A multivariate analysis was conducted to identify the factors that affect the HRQOL of CHC patients. The result showed that these factors included sex, employment status, monthly income level and presence of comorbidity in SF-36 and age, sex, educational level, living arrangement, monthly income level, and presence of comorbidity in LDTS. Gao et al [18] suggested that the disease negatively affects the physical functioning, vitality, and mental health of women. Meanwhile, Kim et al [21] showed that lower monthly income negatively affects vitality and mental health. These findings are similar to the results of the present study. Lower monthly income is associated with the participants’ employment status, a related factor in this study that seems to have affected the HRQOL. Patients consider their disease more seriously if the factors that were confirmed to reduce SF-36 scores were present, including female sex, unemployment, low monthly income, and presence of comorbidity [24]. Thus, the development of nursing intervention that considers such factors is necessary.

Considering that only few studies have been conducted on the factors associated with LDTS subareas in Korea, a comparison between the present and a foreign study [17] that utilized an instrument similar to LDTS was made. The result showed that female sex and low monthly income negatively affected the LDTS score. Given that the financial burden related to the cost of hepatitis C treatment can act as a negative factor, the financial condition of the participants needs be considered, and sex-specific psychological support needs to be provided.

This study provides the basic data on CHC to medical professionals by identifying the HRQOL of CHC patients and its associated factors. Further research on the understanding of CHC acquired through various clinical experiences is proposed. Additionally, this study is significant in that it confirmed the need for the development of a nursing intervention to improve the HRQOL of CHC patients.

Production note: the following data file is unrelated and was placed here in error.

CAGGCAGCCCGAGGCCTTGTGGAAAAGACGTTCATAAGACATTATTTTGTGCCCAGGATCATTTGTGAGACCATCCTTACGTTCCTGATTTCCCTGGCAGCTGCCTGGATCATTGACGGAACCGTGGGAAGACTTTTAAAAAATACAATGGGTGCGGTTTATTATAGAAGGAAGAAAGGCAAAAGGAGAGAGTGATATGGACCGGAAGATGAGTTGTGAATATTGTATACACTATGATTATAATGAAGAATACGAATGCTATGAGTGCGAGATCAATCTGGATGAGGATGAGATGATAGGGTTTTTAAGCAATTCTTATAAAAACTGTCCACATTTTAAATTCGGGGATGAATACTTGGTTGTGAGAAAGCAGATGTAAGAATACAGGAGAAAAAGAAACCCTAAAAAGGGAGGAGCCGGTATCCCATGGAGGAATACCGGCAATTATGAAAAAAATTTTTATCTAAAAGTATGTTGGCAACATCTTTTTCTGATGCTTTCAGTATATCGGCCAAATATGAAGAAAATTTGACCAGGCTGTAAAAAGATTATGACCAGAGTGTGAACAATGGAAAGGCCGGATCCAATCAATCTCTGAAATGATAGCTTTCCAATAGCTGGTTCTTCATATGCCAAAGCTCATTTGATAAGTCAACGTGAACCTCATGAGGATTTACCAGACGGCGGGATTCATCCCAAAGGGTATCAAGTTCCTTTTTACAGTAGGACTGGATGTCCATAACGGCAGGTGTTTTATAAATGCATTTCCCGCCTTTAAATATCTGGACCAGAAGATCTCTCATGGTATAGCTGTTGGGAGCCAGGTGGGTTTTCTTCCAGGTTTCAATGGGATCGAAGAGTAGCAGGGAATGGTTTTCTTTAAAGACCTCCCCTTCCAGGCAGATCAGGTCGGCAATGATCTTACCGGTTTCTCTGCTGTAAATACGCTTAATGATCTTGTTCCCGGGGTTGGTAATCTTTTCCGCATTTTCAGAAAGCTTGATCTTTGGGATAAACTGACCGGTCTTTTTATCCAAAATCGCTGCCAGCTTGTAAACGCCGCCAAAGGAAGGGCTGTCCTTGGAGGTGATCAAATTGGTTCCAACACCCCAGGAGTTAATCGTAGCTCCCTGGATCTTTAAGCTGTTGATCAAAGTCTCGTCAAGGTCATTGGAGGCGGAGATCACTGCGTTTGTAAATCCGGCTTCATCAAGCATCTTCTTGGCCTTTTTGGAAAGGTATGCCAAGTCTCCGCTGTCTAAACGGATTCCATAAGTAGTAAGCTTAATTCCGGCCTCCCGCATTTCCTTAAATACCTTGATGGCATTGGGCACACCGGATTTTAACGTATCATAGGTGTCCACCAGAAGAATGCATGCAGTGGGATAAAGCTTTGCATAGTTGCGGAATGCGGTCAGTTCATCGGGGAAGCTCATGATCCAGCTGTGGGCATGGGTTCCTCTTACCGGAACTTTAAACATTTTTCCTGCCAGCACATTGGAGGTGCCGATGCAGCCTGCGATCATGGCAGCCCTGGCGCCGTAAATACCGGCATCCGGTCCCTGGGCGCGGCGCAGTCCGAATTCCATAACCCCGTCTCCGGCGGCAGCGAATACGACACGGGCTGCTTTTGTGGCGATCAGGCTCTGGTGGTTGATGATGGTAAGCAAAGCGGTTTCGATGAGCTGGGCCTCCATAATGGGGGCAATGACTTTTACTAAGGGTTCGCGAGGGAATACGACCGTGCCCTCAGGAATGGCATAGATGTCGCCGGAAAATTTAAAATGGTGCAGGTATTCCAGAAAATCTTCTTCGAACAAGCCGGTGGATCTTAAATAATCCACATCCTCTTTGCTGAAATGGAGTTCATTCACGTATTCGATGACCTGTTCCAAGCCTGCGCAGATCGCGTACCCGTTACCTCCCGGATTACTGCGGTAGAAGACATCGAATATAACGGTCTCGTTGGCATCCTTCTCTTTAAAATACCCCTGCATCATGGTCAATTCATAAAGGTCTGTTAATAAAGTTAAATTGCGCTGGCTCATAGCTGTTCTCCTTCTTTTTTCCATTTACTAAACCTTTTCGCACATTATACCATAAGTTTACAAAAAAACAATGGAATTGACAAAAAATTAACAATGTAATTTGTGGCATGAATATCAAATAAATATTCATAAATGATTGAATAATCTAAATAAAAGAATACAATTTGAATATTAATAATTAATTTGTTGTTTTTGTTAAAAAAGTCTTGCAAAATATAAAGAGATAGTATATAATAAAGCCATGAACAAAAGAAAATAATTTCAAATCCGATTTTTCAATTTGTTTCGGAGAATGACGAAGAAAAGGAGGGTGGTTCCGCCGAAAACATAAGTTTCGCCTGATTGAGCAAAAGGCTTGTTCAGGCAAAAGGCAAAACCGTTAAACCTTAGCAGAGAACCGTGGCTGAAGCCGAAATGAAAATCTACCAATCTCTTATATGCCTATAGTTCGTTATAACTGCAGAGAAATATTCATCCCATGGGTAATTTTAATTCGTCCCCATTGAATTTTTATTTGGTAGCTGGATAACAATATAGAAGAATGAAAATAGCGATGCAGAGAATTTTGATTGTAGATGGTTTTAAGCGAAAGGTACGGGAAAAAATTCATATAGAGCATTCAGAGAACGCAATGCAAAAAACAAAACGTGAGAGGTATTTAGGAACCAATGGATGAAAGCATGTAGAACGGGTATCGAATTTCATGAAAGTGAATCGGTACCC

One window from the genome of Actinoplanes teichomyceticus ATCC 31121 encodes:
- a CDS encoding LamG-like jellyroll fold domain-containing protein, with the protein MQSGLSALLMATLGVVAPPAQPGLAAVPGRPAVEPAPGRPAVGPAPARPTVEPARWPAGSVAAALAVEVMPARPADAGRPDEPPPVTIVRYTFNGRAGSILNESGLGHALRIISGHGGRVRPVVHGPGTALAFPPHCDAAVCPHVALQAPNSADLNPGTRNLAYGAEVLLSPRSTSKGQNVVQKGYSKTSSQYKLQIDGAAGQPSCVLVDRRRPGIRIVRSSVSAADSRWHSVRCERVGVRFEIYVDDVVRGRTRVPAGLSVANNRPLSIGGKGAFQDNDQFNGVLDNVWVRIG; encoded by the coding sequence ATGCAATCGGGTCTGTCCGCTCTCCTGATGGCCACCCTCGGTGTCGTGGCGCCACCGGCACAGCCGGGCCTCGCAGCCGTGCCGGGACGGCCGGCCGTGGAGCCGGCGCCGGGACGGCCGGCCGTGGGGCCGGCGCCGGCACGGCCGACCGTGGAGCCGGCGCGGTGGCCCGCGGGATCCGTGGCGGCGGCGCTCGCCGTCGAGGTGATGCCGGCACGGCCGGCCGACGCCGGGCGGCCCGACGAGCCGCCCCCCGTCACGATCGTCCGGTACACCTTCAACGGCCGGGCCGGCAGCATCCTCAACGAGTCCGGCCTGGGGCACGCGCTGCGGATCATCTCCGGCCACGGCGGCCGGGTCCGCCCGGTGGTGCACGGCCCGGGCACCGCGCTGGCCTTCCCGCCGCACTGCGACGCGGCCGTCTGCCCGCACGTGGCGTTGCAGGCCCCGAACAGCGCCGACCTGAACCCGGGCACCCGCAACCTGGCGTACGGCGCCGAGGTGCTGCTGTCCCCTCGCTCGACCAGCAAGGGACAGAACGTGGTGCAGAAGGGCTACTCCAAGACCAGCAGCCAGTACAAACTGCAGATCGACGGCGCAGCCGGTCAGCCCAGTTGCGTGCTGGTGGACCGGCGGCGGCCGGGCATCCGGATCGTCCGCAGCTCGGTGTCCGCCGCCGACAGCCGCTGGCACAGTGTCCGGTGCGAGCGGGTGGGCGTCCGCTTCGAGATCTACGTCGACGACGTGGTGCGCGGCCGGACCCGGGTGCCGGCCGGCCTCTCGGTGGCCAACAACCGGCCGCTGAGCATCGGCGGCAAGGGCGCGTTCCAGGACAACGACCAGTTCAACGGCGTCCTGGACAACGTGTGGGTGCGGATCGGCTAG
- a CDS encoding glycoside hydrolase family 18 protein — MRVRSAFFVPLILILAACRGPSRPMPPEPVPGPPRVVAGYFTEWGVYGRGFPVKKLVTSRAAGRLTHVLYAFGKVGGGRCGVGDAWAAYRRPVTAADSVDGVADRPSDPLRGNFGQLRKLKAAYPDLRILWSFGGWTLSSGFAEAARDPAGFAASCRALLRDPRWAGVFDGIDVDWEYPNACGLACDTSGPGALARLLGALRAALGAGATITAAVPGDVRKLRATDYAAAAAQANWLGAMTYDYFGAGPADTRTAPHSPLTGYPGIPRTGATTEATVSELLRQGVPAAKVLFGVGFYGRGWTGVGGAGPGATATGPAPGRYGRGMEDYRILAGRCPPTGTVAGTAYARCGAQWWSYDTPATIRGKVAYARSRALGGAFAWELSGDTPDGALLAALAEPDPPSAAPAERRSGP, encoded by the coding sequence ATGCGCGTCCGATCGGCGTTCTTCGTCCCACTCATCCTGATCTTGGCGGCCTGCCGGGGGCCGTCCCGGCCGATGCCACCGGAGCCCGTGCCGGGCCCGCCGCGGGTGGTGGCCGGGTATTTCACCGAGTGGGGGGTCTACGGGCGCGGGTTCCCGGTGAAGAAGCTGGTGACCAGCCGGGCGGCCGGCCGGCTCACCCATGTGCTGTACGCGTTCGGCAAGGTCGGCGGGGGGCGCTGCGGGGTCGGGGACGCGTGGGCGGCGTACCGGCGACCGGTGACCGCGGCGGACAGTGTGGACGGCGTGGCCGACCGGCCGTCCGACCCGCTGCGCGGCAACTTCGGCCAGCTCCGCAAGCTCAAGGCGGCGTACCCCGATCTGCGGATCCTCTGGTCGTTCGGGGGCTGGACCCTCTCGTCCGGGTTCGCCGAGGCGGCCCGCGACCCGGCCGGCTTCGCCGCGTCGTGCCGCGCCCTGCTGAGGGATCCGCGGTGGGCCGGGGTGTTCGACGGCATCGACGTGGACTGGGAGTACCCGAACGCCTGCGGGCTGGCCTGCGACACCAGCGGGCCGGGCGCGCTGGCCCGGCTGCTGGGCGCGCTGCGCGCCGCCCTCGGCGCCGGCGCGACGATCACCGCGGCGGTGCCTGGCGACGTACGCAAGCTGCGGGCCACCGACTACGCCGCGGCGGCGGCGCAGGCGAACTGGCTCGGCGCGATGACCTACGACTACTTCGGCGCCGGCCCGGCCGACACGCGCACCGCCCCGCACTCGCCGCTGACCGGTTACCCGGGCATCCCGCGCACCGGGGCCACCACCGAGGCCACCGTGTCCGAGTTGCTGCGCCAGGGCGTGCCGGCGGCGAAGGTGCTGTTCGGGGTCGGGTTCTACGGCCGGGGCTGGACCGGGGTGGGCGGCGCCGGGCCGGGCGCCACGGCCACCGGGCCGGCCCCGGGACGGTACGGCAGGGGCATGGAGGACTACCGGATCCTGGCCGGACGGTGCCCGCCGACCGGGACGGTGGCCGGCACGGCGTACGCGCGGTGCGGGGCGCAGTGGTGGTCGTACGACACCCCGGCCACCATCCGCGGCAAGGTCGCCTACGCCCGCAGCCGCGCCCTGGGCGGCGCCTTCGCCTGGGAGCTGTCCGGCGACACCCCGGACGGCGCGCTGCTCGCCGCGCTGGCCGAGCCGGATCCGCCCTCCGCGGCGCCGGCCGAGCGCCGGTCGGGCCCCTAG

ACKNOWLEDGMENTS

This article is a revision of the first author’s master’s thesis from Pukyong National University.

Article information

Osong Public Health and Research Perspectives.Apr 30, 2017; 8(2): 124-129.
Published online 2017-04-30. doi:  10.24171/j.phrp.2017.8.2.04
aClinical Research Center, Pusan National University Hospital, Busan, Korea
bDepartment of Nursing, Pukyong National University, Busan, Korea
Euna Park, E-mail: soundness@pknu.ac.kr
Received March 8, 2017; Accepted April 6, 2017.
Articles from Osong Public Health and Research Perspectives are provided here courtesy of Osong Public Health and Research Perspectives

References

  • (2013). Hepatitis C, stigma and cure. World J Gastroenterol. 19, 6703-9.
  • (2005). Viral hepatitis: focus on clinical manifestations of hepatitis A, B and C. J Korean Med Assoc. 48, 428-39.
  • (2007). Quality of life and related factors in patients with chronic hepatitis B. J Korean Acad Fundam Nurs. 14, 331-9.
  • (2012). Help-seeking and coping with the psychosocial burden of chronic hepatitis C: a qualitative study of patient, hepatologist, and counsellor perspectives. Int J Nurs Stud. 49, 560-9.
  • (2006). Mental and physical symptoms associated with lower social support for patients with hepatitis C. World J Gastroenterol. 12, 4665-72.
  • (1997). Adaptive responses among Dutch elderly: the impact of eight chronic medical conditions on health-related quality of life. Am J Public Health. 87, 38-44.
  • (2010). Quality of life in chronic hepatitis C. Clin Mol Hepatol. 16, 22-35.
  • (2000). Development and evaluation of the liver disease quality of life instrument in persons with advanced, chronic liver disease--the LDQOL 1.0. Am J Gastroenterol. 95, 3552-65.
  • (1997). Reliability and validity on measurement instrument for health status assessment in occupational workers. Korean J Prev Med. 30, 251-66.
  • (1992). The MOS 36-item short-form health survey (SF-36). I. Conceptual framework and item selection. Med Care. 30, 473-83.
  • (2007). Validation of the Korean version of liver disease quality of life (LDQOL 1.0) instrument. Korean J Hepatol. 13, 44-50.
  • (2014). Assessment of health-related quality of life in antiviral-treated Taiwanese chronic hepatitis C patients using SF-36 and CLDQ. Health Qual Life Outcomes. 12, 97.
  • (2013). Health-related quality of life and survival in Chinese patients with chronic liver disease. Health Qual Life Outcomes. 11, 131.